chapter  3
The role of necessary conditions in the outbreak of World War I
ByJack S. Levy
Pages 38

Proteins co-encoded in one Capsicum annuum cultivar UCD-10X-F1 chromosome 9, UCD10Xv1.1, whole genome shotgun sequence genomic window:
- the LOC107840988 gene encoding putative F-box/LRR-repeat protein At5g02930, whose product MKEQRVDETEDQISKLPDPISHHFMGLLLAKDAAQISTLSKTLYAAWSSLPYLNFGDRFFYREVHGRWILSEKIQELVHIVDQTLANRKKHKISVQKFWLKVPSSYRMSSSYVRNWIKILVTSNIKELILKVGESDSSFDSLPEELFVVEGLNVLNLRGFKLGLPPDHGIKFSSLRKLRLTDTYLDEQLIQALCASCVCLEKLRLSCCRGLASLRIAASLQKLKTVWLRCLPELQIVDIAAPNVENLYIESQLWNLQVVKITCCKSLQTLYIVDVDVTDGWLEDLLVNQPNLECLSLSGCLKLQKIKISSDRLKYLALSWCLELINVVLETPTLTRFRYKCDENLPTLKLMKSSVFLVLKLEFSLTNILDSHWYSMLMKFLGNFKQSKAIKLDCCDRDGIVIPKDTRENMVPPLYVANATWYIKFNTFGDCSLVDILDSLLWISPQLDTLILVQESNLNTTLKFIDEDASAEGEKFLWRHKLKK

Over a decade ago I used some basic concepts of rational choice theory to guide an analysis of decision-making and strategic interaction in the July 1914 crisis (Levy, 1990-1). My aim was to assess whether the outbreak of World War I was better explained by the interests of political leaders and the international and domestic constraints on their choices, or by their mismanagement of the crisis. I concluded that given the structure of power and alliances, the interests of state leaders, and the domestic problems in each state, the probability of war was already high at the time of the assassination. Decision-makers had some room to maneuver, but not much, and the constraints on their actions intensified as the crisis progressed, further increasing the probability of war and leaving fewer and fewer opportunities for leaders to manage the crisis without risking significant harm to their interests.